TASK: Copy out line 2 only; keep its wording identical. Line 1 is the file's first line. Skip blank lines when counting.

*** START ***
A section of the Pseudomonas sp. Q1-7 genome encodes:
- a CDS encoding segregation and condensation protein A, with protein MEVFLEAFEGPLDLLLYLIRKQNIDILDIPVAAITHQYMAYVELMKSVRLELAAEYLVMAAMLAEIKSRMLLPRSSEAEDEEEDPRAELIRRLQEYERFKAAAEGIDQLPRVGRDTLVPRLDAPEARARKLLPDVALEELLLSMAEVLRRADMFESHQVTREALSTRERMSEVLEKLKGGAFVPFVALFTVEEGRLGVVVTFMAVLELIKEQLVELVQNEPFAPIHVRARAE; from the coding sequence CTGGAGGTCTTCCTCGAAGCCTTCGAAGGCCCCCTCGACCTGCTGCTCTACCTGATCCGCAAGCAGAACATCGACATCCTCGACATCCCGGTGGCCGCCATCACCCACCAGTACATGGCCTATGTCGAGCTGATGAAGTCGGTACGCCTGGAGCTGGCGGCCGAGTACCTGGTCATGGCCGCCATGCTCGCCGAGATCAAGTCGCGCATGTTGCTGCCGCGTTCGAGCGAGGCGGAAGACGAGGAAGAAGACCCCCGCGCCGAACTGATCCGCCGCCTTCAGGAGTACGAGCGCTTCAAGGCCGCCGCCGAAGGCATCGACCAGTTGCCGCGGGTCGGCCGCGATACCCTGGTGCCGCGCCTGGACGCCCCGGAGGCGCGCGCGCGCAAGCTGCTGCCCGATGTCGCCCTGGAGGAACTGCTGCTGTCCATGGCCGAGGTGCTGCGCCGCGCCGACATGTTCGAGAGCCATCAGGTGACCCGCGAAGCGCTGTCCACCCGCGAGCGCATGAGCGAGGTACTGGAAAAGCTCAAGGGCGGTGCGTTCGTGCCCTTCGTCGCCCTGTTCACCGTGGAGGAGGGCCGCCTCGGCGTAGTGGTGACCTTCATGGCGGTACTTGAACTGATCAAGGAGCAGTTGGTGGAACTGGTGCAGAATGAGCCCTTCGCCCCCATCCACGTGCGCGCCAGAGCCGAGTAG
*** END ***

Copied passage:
- a CDS encoding segregation and condensation protein A, with protein MEVFLEAFEGPLDLLLYLIRKQNIDILDIPVAAITHQYMAYVELMKSVRLELAAEYLVMAAMLAEIKSRMLLPRSSEAEDEEEDPRAELIRRLQEYERFKAAAEGIDQLPRVGRDTLVPRLDAPEARARKLLPDVALEELLLSMAEVLRRADMFESHQVTREALSTRERMSEVLEKLKGGAFVPFVALFTVEEGRLGVVVTFMAVLELIKEQLVELVQNEPFAPIHVRARAE; from the coding sequence CTGGAGGTCTTCCTCGAAGCCTTCGAAGGCCCCCTCGACCTGCTGCTCTACCTGATCCGCAAGCAGAACATCGACATCCTCGACATCCCGGTGGCCGCCATCACCCACCAGTACATGGCCTATGTCGAGCTGATGAAGTCGGTACGCCTGGAGCTGGCGGCCGAGTACCTGGTCATGGCCGCCATGCTCGCCGAGATCAAGTCGCGCATGTTGCTGCCGCGTTCGAGCGAGGCGGAAGACGAGGAAGAAGACCCCCGCGCCGAACTGATCCGCCGCCTTCAGGAGTACGAGCGCTTCAAGGCCGCCGCCGAAGGCATCGACCAGTTGCCGCGGGTCGGCCGCGATACCCTGGTGCCGCGCCTGGACGCCCCGGAGGCGCGCGCGCGCAAGCTGCTGCCCGATGTCGCCCTGGAGGAACTGCTGCTGTCCATGGCCGAGGTGCTGCGCCGCGCCGACATGTTCGAGAGCCATCAGGTGACCCGCGAAGCGCTGTCCACCCGCGAGCGCATGAGCGAGGTACTGGAAAAGCTCAAGGGCGGTGCGTTCGTGCCCTTCGTCGCCCTGTTCACCGTGGAGGAGGGCCGCCTCGGCGTAGTGGTGACCTTCATGGCGGTACTTGAACTGATCAAGGAGCAGTTGGTGGAACTGGTGCAGAATGAGCCCTTCGCCCCCATCCACGTGCGCGCCAGAGCCGAGTAG